Every day, we receive the same calls from property owners asking, “I need an insurance policy for my vacation rental, and my vacation rental manager has asked to be additionally insured. Can you do that?”
Our answer is always the same. “Yes, we can insure your property, and yes, we can add your property manager as additionally insured.”
However, there is actually no need to add a property manager as additionally insured because they’re already a named insured. Unfortunately, there is confusion about this which can cause friction between the homeowner and the property manager.
This may seem like a confusing topic of discussion, but it is actually fairly simple, so I’m here to ease the confusion and explain how this particular insurance topic works.
Who is considered an Insured?
The first thing to understand is that every insurance policy must define ”who is an insured.” It is also important to know that coverage is extended beyond the primary named insured on a policy.
Example: John gets a loan from a bank and buys his first home. He also purchases homeowner’s insurance and is listed as the named insured on the policy. John also has a wife and a ten year old son who live at the home, but they are not listed on the policy.
Question: Does John need to call and ask his agent to add his wife and son to the homeowner’s policy as additionally insured and then request a certificate of insurance showing proof of coverage? No. Any spouse and children under the age of 21 who are in the care, custody, and control of the named insured are automatically covered for personal liability as defined under the homeowner’s form.
Standard homeowner’s forms define an insured as, and extend personal liability to: named insured, spouse, children and other residents.
Note: By “forms,” I mean policy forms. Virtually all insurance companies use the same standard forms approved by the Insurance Services Office (ISO), including homeowner’s forms, landlord forms, and commercial forms.)
You are probably thinking, “I don’t see a property manager or real estate manager listed there.”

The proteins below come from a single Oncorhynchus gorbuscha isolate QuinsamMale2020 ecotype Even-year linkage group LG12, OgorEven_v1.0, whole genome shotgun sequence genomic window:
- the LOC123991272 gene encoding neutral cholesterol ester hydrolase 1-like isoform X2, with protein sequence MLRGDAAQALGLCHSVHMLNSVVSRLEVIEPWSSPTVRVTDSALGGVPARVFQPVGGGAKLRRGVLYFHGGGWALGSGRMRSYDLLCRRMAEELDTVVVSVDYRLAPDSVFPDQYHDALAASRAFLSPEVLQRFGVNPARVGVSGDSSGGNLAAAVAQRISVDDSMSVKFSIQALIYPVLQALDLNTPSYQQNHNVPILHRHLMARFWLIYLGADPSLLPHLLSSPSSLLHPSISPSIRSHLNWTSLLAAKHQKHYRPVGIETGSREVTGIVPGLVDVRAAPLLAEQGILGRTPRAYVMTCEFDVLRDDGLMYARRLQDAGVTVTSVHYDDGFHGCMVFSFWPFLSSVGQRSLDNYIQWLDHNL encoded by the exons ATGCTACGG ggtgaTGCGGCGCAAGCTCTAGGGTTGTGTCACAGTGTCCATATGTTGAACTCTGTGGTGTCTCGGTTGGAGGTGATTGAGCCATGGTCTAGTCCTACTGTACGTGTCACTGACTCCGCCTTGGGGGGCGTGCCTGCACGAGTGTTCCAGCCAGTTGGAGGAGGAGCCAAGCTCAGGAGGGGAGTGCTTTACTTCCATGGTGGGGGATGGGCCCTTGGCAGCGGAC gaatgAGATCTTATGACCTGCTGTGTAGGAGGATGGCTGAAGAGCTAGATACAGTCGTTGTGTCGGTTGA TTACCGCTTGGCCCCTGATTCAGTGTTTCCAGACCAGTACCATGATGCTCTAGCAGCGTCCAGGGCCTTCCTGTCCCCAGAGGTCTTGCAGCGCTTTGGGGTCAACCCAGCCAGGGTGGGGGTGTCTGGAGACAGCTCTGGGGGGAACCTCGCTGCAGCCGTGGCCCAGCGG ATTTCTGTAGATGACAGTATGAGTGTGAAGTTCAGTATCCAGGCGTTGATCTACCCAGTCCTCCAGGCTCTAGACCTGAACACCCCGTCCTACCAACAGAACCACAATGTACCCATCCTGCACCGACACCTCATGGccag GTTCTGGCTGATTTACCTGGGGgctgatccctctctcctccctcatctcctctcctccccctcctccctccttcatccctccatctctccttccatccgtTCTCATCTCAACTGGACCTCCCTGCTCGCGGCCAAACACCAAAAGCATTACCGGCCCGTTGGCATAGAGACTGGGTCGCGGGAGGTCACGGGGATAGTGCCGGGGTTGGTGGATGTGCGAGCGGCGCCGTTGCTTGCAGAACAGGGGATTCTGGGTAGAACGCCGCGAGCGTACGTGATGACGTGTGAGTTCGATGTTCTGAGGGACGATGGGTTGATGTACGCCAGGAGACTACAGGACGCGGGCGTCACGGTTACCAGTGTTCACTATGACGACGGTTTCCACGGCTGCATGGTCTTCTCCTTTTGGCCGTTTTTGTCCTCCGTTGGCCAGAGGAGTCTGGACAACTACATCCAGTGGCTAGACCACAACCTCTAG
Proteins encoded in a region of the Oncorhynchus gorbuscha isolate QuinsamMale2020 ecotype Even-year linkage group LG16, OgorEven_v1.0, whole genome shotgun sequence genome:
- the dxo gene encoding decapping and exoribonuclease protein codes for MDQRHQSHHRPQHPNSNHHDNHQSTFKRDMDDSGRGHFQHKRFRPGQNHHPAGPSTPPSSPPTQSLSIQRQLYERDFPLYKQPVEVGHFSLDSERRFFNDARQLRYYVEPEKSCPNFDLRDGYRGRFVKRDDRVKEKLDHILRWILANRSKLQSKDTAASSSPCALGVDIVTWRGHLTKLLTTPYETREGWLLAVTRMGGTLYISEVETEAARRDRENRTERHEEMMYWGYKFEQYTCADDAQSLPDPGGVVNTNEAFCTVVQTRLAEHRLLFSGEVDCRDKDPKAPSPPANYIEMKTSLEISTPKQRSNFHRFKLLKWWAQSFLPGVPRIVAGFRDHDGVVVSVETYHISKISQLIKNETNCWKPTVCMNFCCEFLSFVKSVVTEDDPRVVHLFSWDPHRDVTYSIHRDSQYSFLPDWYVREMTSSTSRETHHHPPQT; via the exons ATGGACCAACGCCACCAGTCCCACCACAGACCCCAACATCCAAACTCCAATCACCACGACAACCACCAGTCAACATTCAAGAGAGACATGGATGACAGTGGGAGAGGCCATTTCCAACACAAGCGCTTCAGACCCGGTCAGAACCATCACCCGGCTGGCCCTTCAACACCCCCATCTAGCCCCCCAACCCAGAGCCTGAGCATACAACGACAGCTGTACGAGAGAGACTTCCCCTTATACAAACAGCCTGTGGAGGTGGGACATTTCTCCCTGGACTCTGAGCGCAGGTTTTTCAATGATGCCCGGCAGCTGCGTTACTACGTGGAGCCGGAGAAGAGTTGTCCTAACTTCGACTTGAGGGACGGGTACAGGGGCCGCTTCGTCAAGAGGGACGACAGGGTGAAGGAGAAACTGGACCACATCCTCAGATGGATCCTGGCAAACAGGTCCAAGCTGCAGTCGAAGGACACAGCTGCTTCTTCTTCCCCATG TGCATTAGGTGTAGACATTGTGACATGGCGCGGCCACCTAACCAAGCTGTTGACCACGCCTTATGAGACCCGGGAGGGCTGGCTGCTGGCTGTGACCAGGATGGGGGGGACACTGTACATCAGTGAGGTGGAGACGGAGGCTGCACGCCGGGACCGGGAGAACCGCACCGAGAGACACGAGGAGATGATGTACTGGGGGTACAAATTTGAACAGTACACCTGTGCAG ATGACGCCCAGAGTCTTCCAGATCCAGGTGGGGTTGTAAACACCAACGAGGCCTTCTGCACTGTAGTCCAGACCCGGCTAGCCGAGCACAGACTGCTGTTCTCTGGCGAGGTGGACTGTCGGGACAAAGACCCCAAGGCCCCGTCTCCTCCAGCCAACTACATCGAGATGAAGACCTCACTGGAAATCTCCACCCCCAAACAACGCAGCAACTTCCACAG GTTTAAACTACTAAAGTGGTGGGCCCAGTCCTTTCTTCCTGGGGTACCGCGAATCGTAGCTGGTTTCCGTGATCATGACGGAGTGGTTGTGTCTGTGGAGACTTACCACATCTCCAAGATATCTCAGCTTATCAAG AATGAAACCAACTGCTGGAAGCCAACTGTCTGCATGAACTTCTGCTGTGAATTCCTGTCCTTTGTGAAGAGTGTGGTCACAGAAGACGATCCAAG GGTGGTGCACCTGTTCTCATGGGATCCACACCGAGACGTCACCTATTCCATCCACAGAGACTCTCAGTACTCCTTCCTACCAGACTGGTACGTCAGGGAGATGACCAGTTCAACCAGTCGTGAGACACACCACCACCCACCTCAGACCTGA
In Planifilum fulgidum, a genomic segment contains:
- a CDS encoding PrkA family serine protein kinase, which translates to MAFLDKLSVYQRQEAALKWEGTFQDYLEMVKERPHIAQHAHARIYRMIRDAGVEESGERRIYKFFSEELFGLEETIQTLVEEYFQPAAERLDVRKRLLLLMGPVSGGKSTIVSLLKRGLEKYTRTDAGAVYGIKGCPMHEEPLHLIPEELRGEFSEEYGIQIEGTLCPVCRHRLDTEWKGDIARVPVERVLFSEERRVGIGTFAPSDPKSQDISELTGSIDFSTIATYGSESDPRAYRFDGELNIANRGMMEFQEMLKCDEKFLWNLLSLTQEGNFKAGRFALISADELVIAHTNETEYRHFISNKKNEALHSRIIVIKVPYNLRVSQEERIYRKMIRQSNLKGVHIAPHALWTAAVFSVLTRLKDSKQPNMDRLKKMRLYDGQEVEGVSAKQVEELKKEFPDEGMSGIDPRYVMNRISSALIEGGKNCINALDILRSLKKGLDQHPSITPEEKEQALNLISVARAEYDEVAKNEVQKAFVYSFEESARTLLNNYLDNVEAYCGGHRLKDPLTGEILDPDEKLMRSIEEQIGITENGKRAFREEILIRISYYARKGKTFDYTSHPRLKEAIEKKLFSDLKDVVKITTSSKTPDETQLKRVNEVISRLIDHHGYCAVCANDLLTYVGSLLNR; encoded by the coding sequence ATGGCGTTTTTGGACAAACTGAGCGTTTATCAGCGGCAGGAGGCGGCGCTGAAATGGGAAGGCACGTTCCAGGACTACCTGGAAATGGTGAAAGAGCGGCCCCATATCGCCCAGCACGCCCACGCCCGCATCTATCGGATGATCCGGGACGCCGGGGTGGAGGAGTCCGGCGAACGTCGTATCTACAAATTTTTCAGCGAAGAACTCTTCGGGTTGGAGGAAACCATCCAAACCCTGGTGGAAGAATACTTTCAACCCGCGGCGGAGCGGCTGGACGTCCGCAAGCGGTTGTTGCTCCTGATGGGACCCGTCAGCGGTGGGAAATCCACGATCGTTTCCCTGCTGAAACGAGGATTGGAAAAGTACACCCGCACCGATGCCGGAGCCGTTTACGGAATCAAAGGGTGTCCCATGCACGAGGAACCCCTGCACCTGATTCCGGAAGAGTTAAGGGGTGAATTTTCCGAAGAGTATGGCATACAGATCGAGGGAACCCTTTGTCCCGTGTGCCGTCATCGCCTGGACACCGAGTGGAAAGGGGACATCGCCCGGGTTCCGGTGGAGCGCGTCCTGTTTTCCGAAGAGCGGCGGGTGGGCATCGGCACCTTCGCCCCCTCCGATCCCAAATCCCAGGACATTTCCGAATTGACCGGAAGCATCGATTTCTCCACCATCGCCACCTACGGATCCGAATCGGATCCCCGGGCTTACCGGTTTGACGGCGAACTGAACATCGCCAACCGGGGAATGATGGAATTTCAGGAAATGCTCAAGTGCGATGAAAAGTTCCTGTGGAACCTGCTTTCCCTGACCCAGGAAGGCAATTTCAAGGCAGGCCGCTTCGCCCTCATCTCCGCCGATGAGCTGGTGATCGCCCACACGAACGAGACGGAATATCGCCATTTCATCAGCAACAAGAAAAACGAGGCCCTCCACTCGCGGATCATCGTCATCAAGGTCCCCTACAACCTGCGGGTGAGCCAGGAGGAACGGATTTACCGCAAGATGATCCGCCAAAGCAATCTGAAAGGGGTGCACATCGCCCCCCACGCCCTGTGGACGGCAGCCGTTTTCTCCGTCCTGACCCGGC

That is because the homeowner’s form does not define and extend liability to real estate managers, and a property manager wouldn’t want this because homeowner’s policies carry personal liability.
Landlord Insurance Forms
In Landlord Insurance Forms, who is defined as an insured? This is very relevant, as many vacation rental owners carry a landlord policy which covers premise liability, which would be a big upgrade from personal liability.
Standard landlord forms define an insured as, and extend premise liability to, the named insured, family members and employees of the named insured in regards to the premise. The landlord insurance form does not define and extend liability to real estate managers.
Commercial Insurance Forms
Many vacation rental owners are seeking commercial insurance for their properties as a result of the maturation of the industry, the broader coverage and new regulations across the country. Standard commercial forms define an insured, and extend commercial liability to, the named insured, spouse, volunteer worker and any person or organization acting as your real estate manager in regards to the business.
There it is. And I will state it again, “any person or organization acting as your real estate manager.”
What this means is that, instead of property managers requiring to be added as additionally insured onto their owner’s policies, they should simply require proof of Commercial General Liability Insurance.
With that proof of insurance, property managers know that they are defined as an insured and that the commercial liability is extended to them and their company. There is no need to be added.